Tom Doorley reflects on the 30-year evolution of his ‘rules of engagement’ with food and drink
It has taken me an awfully long time to develop my rules of engagement with food and drink. If I’d had even a rough draft, say, 30 years ago, I would have saved myself a certain amount of angst and almost certainly money. I say 30 years ago because that was when I was on the nursery slopes of parenthood, had acquired a mortgage and — briefly — a proper job, so I still see it as the time when I put behind me childish things and became a grown-up.
Well, up to a point. I have no intention of ever going the whole hog on the growing up thing.
So, what have I learned? Well, over the past six or seven years, I’ve been consuming vastly less sugar. I wish I had not swallowed the nonsensical reassurance that ‘sugar is just another food’. It’s not; it’s addictive and useless as anything other than an occasional treat. And the less you have, the less attractive it becomes. I used to love lemon curd roulade; it’s just too much for me now.
I’ve also discovered that strawberries and raspberries are deliciously sweet on their own; I used to think that they needed sugar to ‘draw out the flavour’, another nonsense peddled by sugar apologists.
Some 30 years ago, serious bread was a rarity, but these days I’ve learned to confine myself mostly to really good sourdough. Not only does it have terrific cohesion, it’s also easy to digest, and a little goes a long way. Toasted sourdough is an occasional treat, certainly not a daily thing. And I will confess that a toasted slice of Barron’s pan (from Cappoquin) beneath a layer of butter, supporting a softly poached egg, and some streaky bacon, makes a Sunday morning special — especially if there’s just enough left to accommodate a spoonful of homemade marmalade (sugar again!).
I’m surprised that it took me so long to realise that buying conventional pork is worse than a waste of time. Why eat meat with all the charm and flavour of compressed sawdust when you can have the real thing in the form of free range meat from pigs bred for flavour and fat? My latest adventure with it was a chunk of free range belly (bones in) cooked on my Weber barbecue over indirect heat (ie, charcoal on the far side) with minimal air for two hours. Meltingly tender, with crisp, but not tooth-shattering, crackling on top, and that lovely touch of savoury smoke.
I wasted many years cooking with sunflower oil when I could have been using light olive oil or butter, straight from the fridge or clarified. Or other demonised, but delicious fats: Goose, duck, beef dripping, lard. In other words, the fats our great-grandmothers used, with the exception, in my case, of olive oil, as the people in question would have been from Monaghan and Offaly, where olive groves are thin on the ground.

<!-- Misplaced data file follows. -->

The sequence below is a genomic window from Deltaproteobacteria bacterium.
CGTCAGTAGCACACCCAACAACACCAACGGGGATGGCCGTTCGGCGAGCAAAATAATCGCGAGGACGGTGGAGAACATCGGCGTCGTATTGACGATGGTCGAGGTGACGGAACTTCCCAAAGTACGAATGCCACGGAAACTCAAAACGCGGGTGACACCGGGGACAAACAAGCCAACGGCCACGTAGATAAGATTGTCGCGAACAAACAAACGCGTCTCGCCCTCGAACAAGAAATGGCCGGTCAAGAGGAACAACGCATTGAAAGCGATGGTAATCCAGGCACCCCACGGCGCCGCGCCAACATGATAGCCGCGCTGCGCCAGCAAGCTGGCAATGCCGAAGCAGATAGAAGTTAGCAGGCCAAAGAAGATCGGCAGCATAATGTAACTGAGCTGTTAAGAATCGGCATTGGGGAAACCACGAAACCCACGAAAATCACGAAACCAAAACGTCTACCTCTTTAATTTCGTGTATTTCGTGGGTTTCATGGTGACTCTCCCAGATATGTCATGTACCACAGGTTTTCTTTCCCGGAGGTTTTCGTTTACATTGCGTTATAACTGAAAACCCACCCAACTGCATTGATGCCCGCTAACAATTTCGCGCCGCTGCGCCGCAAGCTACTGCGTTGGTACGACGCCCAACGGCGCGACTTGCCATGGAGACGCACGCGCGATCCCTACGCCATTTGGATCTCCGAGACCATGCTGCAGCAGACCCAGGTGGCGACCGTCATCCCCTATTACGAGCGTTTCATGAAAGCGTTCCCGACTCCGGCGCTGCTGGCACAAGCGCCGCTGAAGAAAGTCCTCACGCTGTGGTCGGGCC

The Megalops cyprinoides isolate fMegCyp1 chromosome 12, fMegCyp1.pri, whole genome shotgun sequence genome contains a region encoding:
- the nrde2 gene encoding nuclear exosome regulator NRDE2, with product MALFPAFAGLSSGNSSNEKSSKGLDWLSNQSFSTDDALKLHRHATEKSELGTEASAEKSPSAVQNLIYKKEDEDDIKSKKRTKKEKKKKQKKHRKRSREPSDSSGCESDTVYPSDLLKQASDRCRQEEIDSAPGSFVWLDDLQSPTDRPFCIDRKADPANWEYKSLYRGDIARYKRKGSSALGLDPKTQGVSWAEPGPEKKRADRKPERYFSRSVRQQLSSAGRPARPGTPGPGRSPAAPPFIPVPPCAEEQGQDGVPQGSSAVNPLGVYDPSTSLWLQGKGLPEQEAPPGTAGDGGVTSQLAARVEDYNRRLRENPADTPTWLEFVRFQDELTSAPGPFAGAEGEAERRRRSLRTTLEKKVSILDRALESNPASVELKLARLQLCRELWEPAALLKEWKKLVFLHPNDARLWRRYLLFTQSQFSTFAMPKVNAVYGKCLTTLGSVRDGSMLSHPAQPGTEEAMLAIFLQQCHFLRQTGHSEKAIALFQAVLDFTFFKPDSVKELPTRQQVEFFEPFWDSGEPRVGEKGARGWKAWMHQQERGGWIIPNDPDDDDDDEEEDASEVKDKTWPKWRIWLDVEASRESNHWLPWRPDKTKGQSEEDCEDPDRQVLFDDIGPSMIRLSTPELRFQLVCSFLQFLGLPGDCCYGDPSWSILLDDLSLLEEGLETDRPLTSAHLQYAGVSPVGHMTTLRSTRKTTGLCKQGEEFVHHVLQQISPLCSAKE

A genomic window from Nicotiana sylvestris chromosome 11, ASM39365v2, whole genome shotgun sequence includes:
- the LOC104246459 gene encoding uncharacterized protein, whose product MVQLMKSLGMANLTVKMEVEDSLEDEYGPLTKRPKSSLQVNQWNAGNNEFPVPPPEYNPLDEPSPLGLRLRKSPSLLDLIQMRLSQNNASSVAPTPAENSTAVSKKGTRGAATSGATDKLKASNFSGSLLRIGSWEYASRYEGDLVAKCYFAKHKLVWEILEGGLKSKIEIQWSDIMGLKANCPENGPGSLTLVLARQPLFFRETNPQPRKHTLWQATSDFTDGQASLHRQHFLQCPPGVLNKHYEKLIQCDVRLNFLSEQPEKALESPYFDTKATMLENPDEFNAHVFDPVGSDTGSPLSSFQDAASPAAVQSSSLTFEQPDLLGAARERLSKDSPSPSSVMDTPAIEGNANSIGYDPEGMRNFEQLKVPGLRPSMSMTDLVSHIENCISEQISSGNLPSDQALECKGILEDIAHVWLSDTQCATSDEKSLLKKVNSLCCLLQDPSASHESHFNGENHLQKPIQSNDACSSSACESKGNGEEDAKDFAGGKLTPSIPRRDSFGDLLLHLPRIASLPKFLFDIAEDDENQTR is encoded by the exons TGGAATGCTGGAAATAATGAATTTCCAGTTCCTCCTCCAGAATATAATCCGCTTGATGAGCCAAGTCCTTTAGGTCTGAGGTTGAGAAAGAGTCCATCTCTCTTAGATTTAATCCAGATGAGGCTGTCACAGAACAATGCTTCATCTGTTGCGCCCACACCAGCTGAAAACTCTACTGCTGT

It took me a long time to realise that the best part of a crab, by far, is what lies inside the main shell (excepting the mouth parts and the ‘dead man’s fingers’). I wasted decades when I ignored the joys of brown crab meat and failed to recognise all the good stuff that can be picked from the crab’s bony under-carriage if you’re prepared to put in the time.
And then there are those foods that I tried to persuade myself to like: Liver (kidneys were never a runner), sardines, herring, kale, swede, foie gras.
There was even a time when I was so infected by wine snobbery that I refused to countenance even the idea of a cocktail and thus denied myself one of the greatest alcoholic pleasures that the world has to offer: The dry martini (ideally stirred, not shaken, being my preference). And, of course, the Manhattan, which I prefer to be made with an Irish pot still whiskey instead of those over-assertive Bourbons.
At the same time, I tried to persuade myself that I like gin and tonic. I certainly did when I first encountered the combination at the age of 17, but over the years, I’ve come to find it too sweet. Instead, I enjoy gin with lots of ice, a good squeeze of fresh lime juice, topped up with chilled soda water.
On the other hand, when I first had a negroni, many years ago, I thought it was cloyingly sweet. These days, when I make it with gin, Campari and Punt e Mes with a very generous dollop of orange bitters, I cope very well with the sugar content. But, as always with sweet stuff, it’s an occasional treat.
What else have I learned over the years? That the more expensive the kitchen, the less likely it is to see any serious cooking action. That I tend to freeze stuff knowing it will never be used. That guanciale really is better in a carbonara than pancetta. That pizza can be one of the world’s great dishes. That wild salmon is from a different solar system compared to the farmed stuff. That a slow-cooker is a brilliant investment…
And that classic wines are often overlooked in favour of newer, quirky ones. Which is a shame.
WINE OF THE MONTH
Acuro Rioja Reserva 2017 (€13.95, O’Brien’s) is possibly the best value red wine on the market at the moment, being reduced from over €20. It’s also made from organically grown fruit in the modern Rioja style with swathes of ripe fruit, but all nicely balanced and sensitively seasoned with new oak. It’s the kind of wine that cries out for a rare steak or some barbecued lamb that remains pink and moist, with a touch of smoke. I’ve certainly learned to stock up on such wines when I can.